Planned Parenthood and the Banality of Evil

An ordinary woman

Nucatola: An ordinary woman

Her words can’t be bent. Her words can’t be turned and made to point in some direction other than the direction in which they do point. Dr. Deborah Nucatola, the Senior Director of Medical Services for Planned Parenthood, and the doctor featured in the first video of the Center For Medical Progress, spoke with stunning casualness of the harvesting of organs from Planned Parenthood’s many aborted fetuses. Even if (which I doubt) Planned Parenthood did not violate the law by “selling” those organs  at a “profit,” no amount of legal justification can alter the impression–the fact–that this is a person who has acted with the utmost cruelty toward her fellow human beings. And she has done it from within the protective shell of an organization that has made her actions appear routine and acceptable.

This is truly the “banality of evil,” a phrase coined–and a truth proclaimed–by Jewish intellectual Hannah Arendt. Continue reading

Four Things Every American Should Know about Independence Day

Most people know that the Fourth of July – Independence Day – is a celebration of America’s separation from Great Britain. July 4th, 1776 marks the beginning of the United States. It’s like our national birthday. With the celebration just a few days away, here are four important facts about Independence Day that every American should know.

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Overlaid With a Contradictory Language: Oak Alley Plantation


Pope John Paul II often described sexual relations as a language of complete self-giving between husband and wife. Contraception, he asserted disapprovingly,  “overlaid” sex with a “contradictory language” in which the spouses, by withholding their fertility, actually did not give their entire selves. Something about the pope’s notion of actions as languages, and of one such language being overlaid by another contradictory one, has always intrigued me even in quite different contexts.

Oak Alley is an hour’s drive west of New Orleans. Walking the grounds of this ancient sugar planation over spring break with my family, I found the pope’s overlaid with a contradictory language coming suddenly to mind. Here, multiple languages seemed to be speaking, one overlaid upon another, contradictory, competing, discordant, across centuries and running through the very day of my visit.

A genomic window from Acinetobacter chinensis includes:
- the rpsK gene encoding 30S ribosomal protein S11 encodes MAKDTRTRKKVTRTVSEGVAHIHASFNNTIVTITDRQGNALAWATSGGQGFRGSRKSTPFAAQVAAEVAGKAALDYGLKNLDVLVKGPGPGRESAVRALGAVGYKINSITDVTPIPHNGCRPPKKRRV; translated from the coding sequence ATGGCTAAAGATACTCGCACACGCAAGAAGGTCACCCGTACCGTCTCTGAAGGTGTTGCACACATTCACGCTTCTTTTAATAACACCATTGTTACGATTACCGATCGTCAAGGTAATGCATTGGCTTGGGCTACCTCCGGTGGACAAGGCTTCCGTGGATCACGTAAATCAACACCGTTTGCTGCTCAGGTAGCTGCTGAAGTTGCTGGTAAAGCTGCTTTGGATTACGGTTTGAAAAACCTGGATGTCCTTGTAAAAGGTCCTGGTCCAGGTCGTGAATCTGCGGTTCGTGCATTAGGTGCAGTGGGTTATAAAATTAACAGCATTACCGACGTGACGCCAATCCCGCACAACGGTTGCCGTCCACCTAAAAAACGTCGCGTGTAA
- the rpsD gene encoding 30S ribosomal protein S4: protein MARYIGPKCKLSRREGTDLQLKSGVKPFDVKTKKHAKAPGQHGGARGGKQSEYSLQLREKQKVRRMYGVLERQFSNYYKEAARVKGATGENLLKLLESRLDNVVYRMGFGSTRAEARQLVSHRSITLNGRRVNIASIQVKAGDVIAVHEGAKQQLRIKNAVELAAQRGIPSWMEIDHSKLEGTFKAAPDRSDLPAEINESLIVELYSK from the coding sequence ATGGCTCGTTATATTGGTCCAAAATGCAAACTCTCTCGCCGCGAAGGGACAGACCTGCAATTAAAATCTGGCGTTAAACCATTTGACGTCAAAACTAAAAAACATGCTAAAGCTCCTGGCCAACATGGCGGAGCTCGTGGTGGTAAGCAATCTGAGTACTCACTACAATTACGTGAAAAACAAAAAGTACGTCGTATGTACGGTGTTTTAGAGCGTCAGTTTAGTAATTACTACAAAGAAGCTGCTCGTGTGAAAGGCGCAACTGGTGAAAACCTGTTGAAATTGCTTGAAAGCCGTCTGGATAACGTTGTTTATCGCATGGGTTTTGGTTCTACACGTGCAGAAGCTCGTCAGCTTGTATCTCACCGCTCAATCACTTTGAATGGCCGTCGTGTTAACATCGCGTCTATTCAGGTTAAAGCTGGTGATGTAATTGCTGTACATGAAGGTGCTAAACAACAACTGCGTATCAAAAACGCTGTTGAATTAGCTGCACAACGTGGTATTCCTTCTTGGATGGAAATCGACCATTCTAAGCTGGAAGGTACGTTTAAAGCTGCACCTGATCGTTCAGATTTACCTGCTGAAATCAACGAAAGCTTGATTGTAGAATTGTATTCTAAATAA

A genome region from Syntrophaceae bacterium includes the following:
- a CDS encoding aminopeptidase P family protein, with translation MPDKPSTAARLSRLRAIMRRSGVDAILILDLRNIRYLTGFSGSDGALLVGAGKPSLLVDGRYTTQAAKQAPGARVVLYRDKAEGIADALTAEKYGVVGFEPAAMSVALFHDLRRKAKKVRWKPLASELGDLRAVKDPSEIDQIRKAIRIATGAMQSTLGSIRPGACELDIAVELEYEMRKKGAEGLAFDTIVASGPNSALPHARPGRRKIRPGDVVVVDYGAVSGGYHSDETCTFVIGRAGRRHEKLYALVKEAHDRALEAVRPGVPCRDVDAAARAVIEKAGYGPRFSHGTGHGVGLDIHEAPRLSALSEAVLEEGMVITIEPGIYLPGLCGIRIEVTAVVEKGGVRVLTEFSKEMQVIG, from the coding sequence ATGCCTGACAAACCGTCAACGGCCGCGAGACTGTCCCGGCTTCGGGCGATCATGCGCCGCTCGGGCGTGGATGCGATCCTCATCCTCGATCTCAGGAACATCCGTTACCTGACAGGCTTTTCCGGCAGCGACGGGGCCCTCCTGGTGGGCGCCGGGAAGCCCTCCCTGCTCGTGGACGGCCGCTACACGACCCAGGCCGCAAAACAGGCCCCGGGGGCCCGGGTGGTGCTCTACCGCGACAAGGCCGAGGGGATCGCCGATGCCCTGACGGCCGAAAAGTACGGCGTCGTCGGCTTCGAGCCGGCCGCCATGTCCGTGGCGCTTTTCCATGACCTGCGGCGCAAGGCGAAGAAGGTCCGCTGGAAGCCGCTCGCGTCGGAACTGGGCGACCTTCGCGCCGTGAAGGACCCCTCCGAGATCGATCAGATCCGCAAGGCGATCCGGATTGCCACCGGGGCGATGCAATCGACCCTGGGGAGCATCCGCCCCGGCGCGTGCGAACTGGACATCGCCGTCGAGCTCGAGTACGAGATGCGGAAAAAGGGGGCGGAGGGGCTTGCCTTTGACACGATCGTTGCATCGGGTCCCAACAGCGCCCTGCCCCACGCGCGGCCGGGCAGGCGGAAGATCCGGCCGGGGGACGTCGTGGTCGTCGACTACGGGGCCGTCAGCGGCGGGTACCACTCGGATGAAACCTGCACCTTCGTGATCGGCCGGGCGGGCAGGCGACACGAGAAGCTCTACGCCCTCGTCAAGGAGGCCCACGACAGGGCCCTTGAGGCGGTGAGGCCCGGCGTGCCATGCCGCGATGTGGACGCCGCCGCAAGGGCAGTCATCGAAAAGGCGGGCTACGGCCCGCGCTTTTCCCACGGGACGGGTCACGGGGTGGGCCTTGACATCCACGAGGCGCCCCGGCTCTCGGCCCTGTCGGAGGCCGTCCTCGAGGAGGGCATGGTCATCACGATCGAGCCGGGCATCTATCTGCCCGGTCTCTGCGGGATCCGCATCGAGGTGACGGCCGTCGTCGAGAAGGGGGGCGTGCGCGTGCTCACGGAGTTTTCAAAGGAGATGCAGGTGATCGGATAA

At first sight, the language of natural beauty seemed to speak loudest. Oak Alley takes its name from its “Alley of Oaks,” 28 oak trees planted in two long rows of fourteen each. A large walkway stands in between, leading to the plantation house.  The trees were introduced by a Frenchman sometime in the early eighteenth century. At some 300 years old, they have in themselves all the beauty and grandeur one would expect from their kind. Continue reading

Laughing at the Death of our Republic


I’m glad that we can still laugh at the death of the American Republic.

The WSJ reports that everyone had a good chuckle at the Supreme Court this week during a discussion of the Affordable Care Act. The government lawyer derided Justice Alito’s suggestion that there would be no harm if the Court gutted the system of tax credits offered by the federal government.

“What about Congress?” asked Justice Scalia. “You really think Congress is just going to sit there while all these disastrous consequences ensue?”

“This Congress?” Mr. Verrilli replied. The audience erupted into laughter.

That’s right. No one, right or left, expects Congress to do anything.

That’s why the case hinges on whether the Obama administration can interpret a preposition “by” to mean “in.” Americans don’t trust Congress to pass thoughtful, well-crafted laws. We also don’t trust Congress to fix poorly worded laws after problems become apparent.

This situation reminds me a bit of where the Roman Republic found itself in the first century BC.

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